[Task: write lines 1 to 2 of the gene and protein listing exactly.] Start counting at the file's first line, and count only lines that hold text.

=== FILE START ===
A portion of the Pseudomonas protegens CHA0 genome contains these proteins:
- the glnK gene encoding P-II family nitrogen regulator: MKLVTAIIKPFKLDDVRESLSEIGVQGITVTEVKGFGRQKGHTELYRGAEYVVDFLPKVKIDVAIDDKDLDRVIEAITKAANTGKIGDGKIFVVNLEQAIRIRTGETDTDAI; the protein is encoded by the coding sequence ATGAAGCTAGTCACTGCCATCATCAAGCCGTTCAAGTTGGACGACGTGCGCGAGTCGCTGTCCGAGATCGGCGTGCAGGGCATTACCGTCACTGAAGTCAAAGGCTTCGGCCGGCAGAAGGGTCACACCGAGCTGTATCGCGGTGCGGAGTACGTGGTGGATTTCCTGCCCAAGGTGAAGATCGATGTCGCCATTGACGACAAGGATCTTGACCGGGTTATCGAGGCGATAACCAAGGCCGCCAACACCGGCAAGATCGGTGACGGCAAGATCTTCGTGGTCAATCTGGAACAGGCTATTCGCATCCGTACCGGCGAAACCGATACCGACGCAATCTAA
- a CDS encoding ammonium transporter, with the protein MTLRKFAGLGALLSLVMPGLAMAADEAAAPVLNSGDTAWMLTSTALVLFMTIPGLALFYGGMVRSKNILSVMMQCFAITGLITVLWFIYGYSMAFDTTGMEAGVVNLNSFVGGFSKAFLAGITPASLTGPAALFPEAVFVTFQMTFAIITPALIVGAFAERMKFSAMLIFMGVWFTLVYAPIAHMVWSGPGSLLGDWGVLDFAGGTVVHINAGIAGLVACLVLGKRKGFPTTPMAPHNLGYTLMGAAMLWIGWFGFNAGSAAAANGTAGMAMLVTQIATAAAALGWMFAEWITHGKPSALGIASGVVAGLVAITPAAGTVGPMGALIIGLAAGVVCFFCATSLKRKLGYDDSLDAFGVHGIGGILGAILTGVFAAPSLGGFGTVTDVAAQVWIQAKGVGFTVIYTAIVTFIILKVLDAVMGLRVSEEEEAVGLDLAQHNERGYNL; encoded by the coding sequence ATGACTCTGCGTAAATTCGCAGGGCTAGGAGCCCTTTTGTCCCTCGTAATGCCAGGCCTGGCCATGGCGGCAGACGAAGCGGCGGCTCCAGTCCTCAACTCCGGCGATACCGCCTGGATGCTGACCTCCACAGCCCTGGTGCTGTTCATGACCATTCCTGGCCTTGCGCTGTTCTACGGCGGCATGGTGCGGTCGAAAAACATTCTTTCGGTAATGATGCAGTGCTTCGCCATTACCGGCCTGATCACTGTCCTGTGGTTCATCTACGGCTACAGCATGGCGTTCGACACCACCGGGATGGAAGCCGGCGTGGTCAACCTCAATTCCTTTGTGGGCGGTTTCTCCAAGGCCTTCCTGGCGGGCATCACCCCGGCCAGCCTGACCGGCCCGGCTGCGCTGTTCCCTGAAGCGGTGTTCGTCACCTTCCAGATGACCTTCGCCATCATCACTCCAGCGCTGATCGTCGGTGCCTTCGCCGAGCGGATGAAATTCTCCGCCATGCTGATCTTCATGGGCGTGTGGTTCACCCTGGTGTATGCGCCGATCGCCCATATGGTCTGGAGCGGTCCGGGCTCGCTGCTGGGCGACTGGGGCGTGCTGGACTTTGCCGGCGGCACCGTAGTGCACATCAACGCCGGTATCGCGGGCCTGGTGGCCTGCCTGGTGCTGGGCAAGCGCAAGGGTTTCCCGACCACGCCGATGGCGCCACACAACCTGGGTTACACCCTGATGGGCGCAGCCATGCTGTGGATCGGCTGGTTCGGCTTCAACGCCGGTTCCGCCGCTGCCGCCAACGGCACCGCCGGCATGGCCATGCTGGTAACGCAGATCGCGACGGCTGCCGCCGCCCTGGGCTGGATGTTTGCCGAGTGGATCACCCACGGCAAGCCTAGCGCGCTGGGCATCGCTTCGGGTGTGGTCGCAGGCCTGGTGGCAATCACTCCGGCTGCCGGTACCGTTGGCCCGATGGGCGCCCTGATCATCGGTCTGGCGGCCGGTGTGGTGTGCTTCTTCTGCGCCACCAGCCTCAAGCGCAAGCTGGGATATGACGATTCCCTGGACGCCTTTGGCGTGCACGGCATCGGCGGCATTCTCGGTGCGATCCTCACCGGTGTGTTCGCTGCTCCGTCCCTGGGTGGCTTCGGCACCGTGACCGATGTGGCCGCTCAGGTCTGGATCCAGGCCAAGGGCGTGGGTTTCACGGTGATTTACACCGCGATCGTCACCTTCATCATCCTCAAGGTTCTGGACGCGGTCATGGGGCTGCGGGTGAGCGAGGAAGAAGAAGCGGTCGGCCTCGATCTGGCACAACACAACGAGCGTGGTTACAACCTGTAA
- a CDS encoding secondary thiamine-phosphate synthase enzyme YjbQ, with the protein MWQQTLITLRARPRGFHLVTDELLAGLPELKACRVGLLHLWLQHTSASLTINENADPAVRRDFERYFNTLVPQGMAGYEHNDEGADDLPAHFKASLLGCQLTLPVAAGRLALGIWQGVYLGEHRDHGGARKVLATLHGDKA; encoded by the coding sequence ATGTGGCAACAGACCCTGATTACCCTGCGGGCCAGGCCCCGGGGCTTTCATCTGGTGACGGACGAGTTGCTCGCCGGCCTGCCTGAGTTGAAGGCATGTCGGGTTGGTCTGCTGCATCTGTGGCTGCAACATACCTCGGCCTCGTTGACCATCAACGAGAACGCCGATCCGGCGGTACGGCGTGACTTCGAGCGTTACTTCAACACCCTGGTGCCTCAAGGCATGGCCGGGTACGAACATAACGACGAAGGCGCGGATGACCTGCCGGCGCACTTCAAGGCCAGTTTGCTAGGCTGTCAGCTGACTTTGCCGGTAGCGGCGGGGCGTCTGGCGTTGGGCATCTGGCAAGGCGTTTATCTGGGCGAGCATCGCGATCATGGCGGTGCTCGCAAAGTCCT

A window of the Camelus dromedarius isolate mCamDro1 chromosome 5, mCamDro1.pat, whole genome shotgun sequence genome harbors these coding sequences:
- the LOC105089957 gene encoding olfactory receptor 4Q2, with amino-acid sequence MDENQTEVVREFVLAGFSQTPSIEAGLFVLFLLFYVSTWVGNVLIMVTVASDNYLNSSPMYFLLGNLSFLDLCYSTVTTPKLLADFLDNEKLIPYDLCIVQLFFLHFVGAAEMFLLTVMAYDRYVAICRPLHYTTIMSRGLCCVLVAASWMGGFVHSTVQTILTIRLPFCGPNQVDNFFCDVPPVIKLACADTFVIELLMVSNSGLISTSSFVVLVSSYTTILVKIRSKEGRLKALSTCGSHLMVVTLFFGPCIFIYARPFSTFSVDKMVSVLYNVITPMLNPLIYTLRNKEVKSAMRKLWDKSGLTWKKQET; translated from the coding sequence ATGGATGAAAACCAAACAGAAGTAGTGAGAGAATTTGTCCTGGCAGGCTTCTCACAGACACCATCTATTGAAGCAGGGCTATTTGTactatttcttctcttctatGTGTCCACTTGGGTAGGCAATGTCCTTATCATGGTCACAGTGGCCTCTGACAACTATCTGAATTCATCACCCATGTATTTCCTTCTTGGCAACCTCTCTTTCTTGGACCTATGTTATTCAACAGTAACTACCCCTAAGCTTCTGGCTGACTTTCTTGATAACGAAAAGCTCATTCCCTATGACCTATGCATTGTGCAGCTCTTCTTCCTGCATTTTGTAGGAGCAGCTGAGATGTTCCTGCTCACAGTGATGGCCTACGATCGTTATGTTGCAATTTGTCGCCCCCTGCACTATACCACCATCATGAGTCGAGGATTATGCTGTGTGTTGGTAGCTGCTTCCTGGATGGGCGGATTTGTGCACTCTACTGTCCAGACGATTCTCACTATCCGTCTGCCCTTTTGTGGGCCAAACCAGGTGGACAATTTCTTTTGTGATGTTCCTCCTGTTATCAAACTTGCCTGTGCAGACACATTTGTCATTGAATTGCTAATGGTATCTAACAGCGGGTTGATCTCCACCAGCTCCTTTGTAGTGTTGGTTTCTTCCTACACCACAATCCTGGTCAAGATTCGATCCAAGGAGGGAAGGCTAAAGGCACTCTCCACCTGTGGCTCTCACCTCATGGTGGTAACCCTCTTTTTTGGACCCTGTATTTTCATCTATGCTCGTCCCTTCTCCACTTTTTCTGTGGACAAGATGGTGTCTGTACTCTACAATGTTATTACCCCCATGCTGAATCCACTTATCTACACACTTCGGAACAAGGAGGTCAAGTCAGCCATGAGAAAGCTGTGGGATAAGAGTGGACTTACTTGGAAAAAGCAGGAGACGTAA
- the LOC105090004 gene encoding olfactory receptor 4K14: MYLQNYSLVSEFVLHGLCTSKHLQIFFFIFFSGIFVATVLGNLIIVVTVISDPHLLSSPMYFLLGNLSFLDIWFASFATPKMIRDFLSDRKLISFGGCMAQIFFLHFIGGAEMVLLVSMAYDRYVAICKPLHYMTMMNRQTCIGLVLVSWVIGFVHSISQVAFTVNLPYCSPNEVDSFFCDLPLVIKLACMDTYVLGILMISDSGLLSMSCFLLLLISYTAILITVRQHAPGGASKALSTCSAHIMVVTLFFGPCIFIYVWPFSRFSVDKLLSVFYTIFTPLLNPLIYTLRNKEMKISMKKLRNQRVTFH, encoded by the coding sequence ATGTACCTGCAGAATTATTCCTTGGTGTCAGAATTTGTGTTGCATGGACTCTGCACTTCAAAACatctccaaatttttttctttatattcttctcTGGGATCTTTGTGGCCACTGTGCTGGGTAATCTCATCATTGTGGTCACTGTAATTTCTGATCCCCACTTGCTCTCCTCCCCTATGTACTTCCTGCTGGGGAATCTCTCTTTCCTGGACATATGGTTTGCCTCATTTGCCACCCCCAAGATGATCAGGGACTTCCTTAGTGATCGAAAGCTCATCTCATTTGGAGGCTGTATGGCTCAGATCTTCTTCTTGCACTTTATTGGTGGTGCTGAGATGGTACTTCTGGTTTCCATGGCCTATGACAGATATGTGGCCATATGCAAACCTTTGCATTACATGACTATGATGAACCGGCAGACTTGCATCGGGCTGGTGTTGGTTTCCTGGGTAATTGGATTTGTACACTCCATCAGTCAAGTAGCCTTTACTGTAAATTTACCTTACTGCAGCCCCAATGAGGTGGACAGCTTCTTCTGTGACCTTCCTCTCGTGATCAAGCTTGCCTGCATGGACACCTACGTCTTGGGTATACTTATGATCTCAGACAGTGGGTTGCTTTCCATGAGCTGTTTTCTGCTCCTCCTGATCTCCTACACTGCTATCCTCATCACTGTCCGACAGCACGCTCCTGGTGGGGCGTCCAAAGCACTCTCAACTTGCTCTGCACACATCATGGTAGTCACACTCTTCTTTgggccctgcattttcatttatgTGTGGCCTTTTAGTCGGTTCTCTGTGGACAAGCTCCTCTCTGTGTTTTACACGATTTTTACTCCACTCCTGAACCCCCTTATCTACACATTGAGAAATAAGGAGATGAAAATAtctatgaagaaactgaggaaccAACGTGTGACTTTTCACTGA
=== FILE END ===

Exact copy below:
A portion of the Pseudomonas protegens CHA0 genome contains these proteins:
- the glnK gene encoding P-II family nitrogen regulator: MKLVTAIIKPFKLDDVRESLSEIGVQGITVTEVKGFGRQKGHTELYRGAEYVVDFLPKVKIDVAIDDKDLDRVIEAITKAANTGKIGDGKIFVVNLEQAIRIRTGETDTDAI; the protein is encoded by the coding sequence ATGAAGCTAGTCACTGCCATCATCAAGCCGTTCAAGTTGGACGACGTGCGCGAGTCGCTGTCCGAGATCGGCGTGCAGGGCATTACCGTCACTGAAGTCAAAGGCTTCGGCCGGCAGAAGGGTCACACCGAGCTGTATCGCGGTGCGGAGTACGTGGTGGATTTCCTGCCCAAGGTGAAGATCGATGTCGCCATTGACGACAAGGATCTTGACCGGGTTATCGAGGCGATAACCAAGGCCGCCAACACCGGCAAGATCGGTGACGGCAAGATCTTCGTGGTCAATCTGGAACAGGCTATTCGCATCCGTACCGGCGAAACCGATACCGACGCAATCTAA